I think about that every day. How can we win? How can rationality, free expression, and civility between men and women prevail? I don’t understand why more academic women aren’t coming forward to help people like Camille and me. There are some, but very few. I find myself thinking, Wow, there aren’t many women scholars fighting hardline gender feminism. Why am I doing it. Is there something wrong with me? (laughter)

I really search my mind. I try to find evidence for this oppressive patriarchy. I see evidence that things aren’t perfect; there’s room for improvement; bad things happen. But I don’t see evidence of systemic male hegemony. Everything put forth as evidence – like the wage gap – can be explained by choices men and women make in terms of college majors and fields they enter. When you control for those mundane things, the gap closes and even vanishes entirely, according to some analyses.

We hear about a rape culture, but rapists are despised in the United States; people want them arrested and punished. Regarding the campus, serious studies and research, such as the Bureau of Justice statistics, show that sexual assault is a problem, but it’s not an epidemic. But these advocacy groups believe their own research and methodology, which makes it look like walking on an American campus like Wesleyan or Swarthmore is as dangerous for a woman as the war-torn Congo.    

What’s the solution?

If we have good information and good studies, then we can address the problem in a rational way and maybe make a difference. But if you’re exaggerating women’s victimology and completely ignoring the bad things that are happening to men, then you’re just going to have what we have today: a lot of ideology, a lot of propaganda, and no solutions, or very few of them.

You’re a good follow on Twitter. You’ve been all over this Harvey Weinstein story. Assuming all of these accusations against him are true—and there are many allegations—what does this mean for Weinstein and for Hollywood?

When the story first broke, I didn’t know what to make of it. But these stories are very well corroborated. They all tell the same surface story; he had the same method with so many women. He was just this predatory monster, and there were a lot of enablers. And that is what Hollywood has to answer for. There can always be a sociopath or a monster among us. But how did this go on when so many people knew about it? Even people in the New York media. The New York Times and others knew in 2004 and yet the story only comes out now. This sycophantic relationship between the New York press and Hollywood is to blame. This story should have been told a long time ago. If true, these were sexual assaults and even rape in some cases. It’s very hard to understand how this could go on so long. This was a very corrupt relationship.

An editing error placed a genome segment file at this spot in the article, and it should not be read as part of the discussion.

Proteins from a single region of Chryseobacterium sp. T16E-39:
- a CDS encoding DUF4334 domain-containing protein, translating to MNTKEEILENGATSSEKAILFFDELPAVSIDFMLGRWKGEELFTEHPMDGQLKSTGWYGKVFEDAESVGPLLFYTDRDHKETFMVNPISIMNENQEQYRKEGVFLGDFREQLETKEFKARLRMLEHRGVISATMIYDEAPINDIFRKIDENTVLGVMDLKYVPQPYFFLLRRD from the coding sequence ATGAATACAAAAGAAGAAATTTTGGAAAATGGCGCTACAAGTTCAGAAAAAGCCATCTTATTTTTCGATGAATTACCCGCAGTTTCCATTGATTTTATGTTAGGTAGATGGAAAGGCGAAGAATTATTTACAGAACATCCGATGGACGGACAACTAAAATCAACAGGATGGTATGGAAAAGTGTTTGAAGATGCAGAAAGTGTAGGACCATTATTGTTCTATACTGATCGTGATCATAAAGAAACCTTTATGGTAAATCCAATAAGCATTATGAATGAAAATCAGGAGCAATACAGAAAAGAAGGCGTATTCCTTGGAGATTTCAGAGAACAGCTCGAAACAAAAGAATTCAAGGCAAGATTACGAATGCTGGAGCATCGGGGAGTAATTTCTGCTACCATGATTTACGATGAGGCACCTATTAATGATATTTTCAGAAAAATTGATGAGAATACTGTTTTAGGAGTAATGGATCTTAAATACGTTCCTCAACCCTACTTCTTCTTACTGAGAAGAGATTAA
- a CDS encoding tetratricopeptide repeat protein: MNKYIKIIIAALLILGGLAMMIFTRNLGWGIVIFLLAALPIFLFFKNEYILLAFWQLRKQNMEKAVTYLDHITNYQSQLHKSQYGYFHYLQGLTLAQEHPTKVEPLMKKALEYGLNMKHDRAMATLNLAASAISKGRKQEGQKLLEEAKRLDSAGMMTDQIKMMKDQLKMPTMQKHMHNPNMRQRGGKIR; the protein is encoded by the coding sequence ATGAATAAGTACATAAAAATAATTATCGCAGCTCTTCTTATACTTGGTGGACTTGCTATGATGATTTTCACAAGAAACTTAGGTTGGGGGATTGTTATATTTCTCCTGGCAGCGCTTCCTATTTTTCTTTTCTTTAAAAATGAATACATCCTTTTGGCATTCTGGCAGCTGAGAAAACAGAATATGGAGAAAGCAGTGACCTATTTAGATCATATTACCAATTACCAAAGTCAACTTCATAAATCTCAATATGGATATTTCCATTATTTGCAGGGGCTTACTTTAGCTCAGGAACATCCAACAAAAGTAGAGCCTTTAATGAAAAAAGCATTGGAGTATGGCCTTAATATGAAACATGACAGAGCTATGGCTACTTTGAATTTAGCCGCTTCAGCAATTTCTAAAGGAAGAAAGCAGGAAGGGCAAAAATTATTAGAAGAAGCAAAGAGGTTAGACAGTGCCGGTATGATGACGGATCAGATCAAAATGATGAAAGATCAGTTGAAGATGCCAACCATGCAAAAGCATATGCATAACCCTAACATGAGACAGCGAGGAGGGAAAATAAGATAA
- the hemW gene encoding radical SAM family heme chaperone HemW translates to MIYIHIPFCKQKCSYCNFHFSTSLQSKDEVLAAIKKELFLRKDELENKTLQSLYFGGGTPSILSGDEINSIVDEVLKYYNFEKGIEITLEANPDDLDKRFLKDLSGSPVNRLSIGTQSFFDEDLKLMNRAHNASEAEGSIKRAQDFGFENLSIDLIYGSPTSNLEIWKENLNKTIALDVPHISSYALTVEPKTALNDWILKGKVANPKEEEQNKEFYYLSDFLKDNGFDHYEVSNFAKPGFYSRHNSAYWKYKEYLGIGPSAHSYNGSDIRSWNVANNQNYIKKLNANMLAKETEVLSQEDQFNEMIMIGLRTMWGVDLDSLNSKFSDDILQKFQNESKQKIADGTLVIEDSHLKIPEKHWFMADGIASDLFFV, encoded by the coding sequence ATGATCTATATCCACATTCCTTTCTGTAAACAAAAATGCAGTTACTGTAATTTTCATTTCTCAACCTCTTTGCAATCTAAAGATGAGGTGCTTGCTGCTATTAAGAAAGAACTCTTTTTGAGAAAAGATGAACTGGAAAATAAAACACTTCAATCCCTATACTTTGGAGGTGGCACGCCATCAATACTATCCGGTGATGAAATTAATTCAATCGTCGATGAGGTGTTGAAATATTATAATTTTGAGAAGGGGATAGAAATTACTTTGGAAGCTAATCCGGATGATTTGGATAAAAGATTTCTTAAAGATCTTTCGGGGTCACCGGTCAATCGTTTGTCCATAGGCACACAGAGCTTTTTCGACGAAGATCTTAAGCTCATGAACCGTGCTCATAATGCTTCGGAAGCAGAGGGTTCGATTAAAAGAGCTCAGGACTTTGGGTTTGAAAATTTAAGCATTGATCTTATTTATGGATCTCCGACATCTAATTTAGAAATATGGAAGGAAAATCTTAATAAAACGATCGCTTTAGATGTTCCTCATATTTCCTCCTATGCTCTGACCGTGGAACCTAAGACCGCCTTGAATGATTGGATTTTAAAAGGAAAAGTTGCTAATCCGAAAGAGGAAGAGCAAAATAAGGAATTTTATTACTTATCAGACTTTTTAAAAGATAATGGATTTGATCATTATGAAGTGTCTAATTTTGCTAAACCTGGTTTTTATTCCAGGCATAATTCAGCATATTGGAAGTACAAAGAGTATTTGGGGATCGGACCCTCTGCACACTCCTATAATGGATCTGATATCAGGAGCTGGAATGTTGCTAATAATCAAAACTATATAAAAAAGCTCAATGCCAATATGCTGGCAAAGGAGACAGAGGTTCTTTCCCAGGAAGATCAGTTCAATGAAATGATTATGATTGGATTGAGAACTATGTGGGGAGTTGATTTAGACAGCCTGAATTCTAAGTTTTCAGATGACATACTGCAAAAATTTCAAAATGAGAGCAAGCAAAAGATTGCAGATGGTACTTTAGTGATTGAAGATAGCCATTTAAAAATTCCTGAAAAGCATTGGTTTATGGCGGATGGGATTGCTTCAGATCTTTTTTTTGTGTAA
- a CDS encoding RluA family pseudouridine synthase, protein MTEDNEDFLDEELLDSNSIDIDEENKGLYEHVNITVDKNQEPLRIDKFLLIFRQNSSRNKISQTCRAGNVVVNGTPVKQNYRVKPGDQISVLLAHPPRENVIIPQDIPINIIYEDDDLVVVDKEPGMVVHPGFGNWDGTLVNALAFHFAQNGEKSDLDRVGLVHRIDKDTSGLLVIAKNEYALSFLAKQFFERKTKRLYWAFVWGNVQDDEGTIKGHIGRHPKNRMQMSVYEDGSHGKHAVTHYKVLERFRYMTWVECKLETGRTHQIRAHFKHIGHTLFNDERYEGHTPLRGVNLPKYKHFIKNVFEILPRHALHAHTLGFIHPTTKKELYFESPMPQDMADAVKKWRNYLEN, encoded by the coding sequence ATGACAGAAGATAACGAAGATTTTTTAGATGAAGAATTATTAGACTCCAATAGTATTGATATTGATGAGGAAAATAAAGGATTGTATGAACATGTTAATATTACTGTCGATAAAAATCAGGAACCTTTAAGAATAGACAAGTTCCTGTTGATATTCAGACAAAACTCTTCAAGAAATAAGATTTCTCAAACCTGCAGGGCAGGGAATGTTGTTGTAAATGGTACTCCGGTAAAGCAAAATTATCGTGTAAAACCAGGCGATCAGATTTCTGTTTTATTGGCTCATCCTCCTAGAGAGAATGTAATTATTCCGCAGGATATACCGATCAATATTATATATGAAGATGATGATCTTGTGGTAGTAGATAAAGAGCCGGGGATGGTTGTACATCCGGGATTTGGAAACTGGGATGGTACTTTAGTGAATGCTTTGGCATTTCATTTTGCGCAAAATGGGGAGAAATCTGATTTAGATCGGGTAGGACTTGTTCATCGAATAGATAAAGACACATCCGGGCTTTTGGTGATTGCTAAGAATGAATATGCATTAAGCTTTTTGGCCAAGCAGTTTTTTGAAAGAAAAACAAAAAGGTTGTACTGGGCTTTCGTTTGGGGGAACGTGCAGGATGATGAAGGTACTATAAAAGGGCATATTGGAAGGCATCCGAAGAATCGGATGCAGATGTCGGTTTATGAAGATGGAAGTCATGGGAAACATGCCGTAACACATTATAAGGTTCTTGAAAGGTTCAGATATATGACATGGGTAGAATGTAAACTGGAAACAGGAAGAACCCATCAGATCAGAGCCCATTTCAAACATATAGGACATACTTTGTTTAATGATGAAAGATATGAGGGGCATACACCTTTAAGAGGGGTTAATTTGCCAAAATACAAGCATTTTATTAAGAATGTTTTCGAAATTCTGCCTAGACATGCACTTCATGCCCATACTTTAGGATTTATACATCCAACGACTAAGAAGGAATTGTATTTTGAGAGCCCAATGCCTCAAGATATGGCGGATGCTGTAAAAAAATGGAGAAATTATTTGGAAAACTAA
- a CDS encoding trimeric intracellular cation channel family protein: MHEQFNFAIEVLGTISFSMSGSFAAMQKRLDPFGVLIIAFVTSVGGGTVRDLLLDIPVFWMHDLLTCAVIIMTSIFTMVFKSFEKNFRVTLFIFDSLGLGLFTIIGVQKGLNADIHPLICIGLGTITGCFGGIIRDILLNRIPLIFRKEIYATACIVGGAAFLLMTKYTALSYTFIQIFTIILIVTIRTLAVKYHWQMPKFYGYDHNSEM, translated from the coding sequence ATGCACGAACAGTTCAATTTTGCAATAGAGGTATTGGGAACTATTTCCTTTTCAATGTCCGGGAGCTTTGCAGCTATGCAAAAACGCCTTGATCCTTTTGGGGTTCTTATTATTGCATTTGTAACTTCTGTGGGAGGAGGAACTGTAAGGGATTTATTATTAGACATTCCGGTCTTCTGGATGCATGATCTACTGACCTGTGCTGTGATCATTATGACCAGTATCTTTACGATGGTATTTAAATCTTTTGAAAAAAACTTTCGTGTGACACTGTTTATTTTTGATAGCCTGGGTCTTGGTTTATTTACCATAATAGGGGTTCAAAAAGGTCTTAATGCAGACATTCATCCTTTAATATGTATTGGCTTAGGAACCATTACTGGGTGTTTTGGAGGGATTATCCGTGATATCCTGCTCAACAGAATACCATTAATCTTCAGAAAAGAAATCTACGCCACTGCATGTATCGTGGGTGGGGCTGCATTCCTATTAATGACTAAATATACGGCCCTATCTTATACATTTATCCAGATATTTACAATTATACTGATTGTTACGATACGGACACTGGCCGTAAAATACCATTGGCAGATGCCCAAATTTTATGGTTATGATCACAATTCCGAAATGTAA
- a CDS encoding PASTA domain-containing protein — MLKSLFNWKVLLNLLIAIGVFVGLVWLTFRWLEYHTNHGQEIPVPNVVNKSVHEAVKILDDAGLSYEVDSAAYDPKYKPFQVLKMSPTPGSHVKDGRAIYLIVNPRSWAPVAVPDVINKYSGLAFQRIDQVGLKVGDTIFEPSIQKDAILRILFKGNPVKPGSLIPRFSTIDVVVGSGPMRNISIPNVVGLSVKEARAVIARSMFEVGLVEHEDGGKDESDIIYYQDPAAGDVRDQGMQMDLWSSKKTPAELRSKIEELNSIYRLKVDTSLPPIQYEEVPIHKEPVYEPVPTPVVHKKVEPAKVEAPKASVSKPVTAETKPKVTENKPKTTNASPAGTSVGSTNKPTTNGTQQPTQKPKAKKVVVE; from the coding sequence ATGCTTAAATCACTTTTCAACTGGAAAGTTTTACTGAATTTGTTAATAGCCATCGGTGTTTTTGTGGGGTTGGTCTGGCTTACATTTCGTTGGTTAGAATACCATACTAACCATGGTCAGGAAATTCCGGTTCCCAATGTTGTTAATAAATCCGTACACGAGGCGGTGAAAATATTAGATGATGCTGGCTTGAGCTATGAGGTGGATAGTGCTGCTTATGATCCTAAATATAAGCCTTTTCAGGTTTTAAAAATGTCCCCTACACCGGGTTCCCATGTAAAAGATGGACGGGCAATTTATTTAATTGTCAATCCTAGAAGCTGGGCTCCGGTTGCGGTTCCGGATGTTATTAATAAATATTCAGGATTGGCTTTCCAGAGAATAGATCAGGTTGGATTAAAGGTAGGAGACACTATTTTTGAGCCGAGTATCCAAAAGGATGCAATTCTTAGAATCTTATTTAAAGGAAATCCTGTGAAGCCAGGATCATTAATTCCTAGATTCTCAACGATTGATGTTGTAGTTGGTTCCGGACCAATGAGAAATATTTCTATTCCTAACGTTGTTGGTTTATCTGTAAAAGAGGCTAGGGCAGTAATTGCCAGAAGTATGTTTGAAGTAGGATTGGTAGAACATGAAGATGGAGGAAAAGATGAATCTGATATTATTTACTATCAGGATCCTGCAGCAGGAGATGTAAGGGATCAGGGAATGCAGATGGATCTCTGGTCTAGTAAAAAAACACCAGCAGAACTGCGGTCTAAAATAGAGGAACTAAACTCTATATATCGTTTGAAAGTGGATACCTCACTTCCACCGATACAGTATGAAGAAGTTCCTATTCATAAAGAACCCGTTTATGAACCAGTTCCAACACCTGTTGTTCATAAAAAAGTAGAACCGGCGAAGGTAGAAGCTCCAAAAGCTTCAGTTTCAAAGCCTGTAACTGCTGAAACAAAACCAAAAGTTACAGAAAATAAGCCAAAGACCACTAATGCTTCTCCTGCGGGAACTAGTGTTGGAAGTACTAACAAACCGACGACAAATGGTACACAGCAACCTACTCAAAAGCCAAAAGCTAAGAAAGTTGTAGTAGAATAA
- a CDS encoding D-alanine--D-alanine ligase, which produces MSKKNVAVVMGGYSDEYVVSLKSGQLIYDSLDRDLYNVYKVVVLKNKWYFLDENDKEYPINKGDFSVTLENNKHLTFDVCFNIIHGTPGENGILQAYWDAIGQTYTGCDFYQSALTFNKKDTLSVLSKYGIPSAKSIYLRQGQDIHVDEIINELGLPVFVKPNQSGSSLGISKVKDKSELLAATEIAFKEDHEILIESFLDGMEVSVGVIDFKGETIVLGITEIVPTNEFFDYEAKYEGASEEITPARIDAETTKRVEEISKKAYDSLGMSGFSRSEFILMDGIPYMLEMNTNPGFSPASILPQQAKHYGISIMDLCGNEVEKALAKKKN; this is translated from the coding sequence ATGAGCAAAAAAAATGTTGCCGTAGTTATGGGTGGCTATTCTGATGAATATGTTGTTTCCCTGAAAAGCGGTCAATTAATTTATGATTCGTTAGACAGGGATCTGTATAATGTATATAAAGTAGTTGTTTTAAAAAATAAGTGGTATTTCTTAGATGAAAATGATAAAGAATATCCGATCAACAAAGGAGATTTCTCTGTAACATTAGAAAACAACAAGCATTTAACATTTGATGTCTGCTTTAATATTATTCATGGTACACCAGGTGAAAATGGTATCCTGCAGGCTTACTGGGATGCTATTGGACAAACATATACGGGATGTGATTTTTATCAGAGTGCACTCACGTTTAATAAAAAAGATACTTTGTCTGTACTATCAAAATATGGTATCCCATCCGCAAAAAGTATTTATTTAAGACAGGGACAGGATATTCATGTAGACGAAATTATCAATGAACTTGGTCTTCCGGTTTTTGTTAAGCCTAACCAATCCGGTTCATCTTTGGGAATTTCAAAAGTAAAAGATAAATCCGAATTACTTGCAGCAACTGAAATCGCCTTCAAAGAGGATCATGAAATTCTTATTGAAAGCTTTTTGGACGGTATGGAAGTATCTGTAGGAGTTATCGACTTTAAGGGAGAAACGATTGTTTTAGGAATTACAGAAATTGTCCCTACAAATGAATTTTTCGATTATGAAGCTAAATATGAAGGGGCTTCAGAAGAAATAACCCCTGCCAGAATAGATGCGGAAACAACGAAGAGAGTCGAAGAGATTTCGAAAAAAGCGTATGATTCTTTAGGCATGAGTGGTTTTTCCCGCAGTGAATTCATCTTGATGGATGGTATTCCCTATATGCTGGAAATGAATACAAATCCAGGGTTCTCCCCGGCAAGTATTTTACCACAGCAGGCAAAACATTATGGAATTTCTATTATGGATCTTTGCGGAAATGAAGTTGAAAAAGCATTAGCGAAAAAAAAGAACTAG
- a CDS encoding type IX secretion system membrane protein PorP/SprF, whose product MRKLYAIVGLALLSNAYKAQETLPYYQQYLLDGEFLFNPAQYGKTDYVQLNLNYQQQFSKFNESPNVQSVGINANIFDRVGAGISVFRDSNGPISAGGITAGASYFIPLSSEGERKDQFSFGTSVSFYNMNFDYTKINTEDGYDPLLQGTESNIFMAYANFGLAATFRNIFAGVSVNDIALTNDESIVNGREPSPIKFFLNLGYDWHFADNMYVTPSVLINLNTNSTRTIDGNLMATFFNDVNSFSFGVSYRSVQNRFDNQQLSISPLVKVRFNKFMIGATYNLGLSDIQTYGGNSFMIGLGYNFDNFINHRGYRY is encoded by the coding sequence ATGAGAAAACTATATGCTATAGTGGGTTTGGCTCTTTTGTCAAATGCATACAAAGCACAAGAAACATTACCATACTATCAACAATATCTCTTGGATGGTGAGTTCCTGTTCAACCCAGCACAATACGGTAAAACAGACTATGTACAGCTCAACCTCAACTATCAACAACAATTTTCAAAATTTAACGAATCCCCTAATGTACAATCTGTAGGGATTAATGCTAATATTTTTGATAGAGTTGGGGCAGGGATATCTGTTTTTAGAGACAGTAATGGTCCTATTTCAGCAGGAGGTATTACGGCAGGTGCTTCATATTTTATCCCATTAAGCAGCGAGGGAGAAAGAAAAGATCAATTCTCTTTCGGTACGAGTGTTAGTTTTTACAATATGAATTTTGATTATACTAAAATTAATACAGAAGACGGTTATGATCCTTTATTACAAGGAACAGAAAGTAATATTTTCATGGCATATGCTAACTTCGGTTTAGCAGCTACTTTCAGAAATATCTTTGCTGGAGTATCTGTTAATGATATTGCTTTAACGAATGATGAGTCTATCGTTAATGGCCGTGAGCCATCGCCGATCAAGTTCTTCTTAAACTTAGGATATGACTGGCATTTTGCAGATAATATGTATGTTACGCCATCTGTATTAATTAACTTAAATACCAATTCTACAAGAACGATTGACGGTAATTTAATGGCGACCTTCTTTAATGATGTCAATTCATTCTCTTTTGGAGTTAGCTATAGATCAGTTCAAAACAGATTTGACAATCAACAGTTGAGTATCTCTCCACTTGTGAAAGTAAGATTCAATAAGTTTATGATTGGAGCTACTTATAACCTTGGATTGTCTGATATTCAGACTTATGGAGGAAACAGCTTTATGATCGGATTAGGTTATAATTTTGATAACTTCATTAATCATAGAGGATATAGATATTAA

Everything in our culture seems political these days. Why is that?

I don’t know. But it’s exhausting.

Part of it is the election of Donald Trump. That was traumatizing for a lot of people, including me. He was not my candidate.

Initially, I think people thought he was this Machiavellian, patriarchal, oppressive, hegemon. He might be some of that, but he mostly seems cantankerous and erratic. I just don’t know if he has the attention span to be an effective Machiavellian who wields power in a coherent way.

Are you still a registered Democrat?

Yes. The Democratic Party was sort of the family religion. My parents were Yellow Dog Democrats. My first political memory was shaking hands with Adlai Stevenson in a shopping mall. I’m just hoping the Democratic Party will come back to the center.

What are you reading right now?

I’m reading philosophy books for a paper I’m working on about where “intersectionality” came from.

I’m reading Bruce Bawer’s book The Victims’ Revolution: The Rise of Identity Studies and the Closing of the Liberal Mind, Roger Scruton’s Thinkers of the New Left, Karl Popper’s The Open Society and Its Enemies. I’m just going through a lot of literature to try to find out how we got where we are today.